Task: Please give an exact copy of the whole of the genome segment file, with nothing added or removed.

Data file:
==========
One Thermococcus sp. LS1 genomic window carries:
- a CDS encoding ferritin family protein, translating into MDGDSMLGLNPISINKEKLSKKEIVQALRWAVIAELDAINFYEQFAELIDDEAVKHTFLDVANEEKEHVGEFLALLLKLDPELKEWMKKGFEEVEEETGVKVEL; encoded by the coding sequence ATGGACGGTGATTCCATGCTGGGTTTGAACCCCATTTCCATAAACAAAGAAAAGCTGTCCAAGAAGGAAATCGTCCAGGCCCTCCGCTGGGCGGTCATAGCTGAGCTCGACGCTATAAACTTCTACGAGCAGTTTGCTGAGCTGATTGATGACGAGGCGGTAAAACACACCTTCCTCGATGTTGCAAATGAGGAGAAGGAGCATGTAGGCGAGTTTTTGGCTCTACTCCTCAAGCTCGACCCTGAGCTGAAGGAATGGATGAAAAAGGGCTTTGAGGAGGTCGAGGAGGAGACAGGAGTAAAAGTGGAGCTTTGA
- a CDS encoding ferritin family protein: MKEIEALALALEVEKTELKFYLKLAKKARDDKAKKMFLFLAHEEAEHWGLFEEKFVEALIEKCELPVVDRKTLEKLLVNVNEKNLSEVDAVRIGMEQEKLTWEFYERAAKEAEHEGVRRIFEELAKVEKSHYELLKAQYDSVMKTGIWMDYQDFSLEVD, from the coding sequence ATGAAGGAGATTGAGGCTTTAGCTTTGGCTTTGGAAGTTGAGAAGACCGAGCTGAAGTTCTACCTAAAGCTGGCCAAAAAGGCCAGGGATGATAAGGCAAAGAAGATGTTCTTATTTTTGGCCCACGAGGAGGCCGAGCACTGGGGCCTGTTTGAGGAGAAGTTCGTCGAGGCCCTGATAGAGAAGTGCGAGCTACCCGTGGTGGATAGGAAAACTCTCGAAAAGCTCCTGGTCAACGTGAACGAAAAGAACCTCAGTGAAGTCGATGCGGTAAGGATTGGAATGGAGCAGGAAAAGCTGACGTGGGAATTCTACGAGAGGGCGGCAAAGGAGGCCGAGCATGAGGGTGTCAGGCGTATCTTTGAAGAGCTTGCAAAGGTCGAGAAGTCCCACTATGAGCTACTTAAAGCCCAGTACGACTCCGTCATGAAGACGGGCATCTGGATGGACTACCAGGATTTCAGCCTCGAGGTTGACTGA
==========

One Thermococcus sp. LS1 genomic window carries:
- a CDS encoding ferritin family protein, translating into MDGDSMLGLNPISINKEKLSKKEIVQALRWAVIAELDAINFYEQFAELIDDEAVKHTFLDVANEEKEHVGEFLALLLKLDPELKEWMKKGFEEVEEETGVKVEL; encoded by the coding sequence ATGGACGGTGATTCCATGCTGGGTTTGAACCCCATTTCCATAAACAAAGAAAAGCTGTCCAAGAAGGAAATCGTCCAGGCCCTCCGCTGGGCGGTCATAGCTGAGCTCGACGCTATAAACTTCTACGAGCAGTTTGCTGAGCTGATTGATGACGAGGCGGTAAAACACACCTTCCTCGATGTTGCAAATGAGGAGAAGGAGCATGTAGGCGAGTTTTTGGCTCTACTCCTCAAGCTCGACCCTGAGCTGAAGGAATGGATGAAAAAGGGCTTTGAGGAGGTCGAGGAGGAGACAGGAGTAAAAGTGGAGCTTTGA
- a CDS encoding ferritin family protein: MKEIEALALALEVEKTELKFYLKLAKKARDDKAKKMFLFLAHEEAEHWGLFEEKFVEALIEKCELPVVDRKTLEKLLVNVNEKNLSEVDAVRIGMEQEKLTWEFYERAAKEAEHEGVRRIFEELAKVEKSHYELLKAQYDSVMKTGIWMDYQDFSLEVD, from the coding sequence ATGAAGGAGATTGAGGCTTTAGCTTTGGCTTTGGAAGTTGAGAAGACCGAGCTGAAGTTCTACCTAAAGCTGGCCAAAAAGGCCAGGGATGATAAGGCAAAGAAGATGTTCTTATTTTTGGCCCACGAGGAGGCCGAGCACTGGGGCCTGTTTGAGGAGAAGTTCGTCGAGGCCCTGATAGAGAAGTGCGAGCTACCCGTGGTGGATAGGAAAACTCTCGAAAAGCTCCTGGTCAACGTGAACGAAAAGAACCTCAGTGAAGTCGATGCGGTAAGGATTGGAATGGAGCAGGAAAAGCTGACGTGGGAATTCTACGAGAGGGCGGCAAAGGAGGCCGAGCATGAGGGTGTCAGGCGTATCTTTGAAGAGCTTGCAAAGGTCGAGAAGTCCCACTATGAGCTACTTAAAGCCCAGTACGACTCCGTCATGAAGACGGGCATCTGGATGGACTACCAGGATTTCAGCCTCGAGGTTGACTGA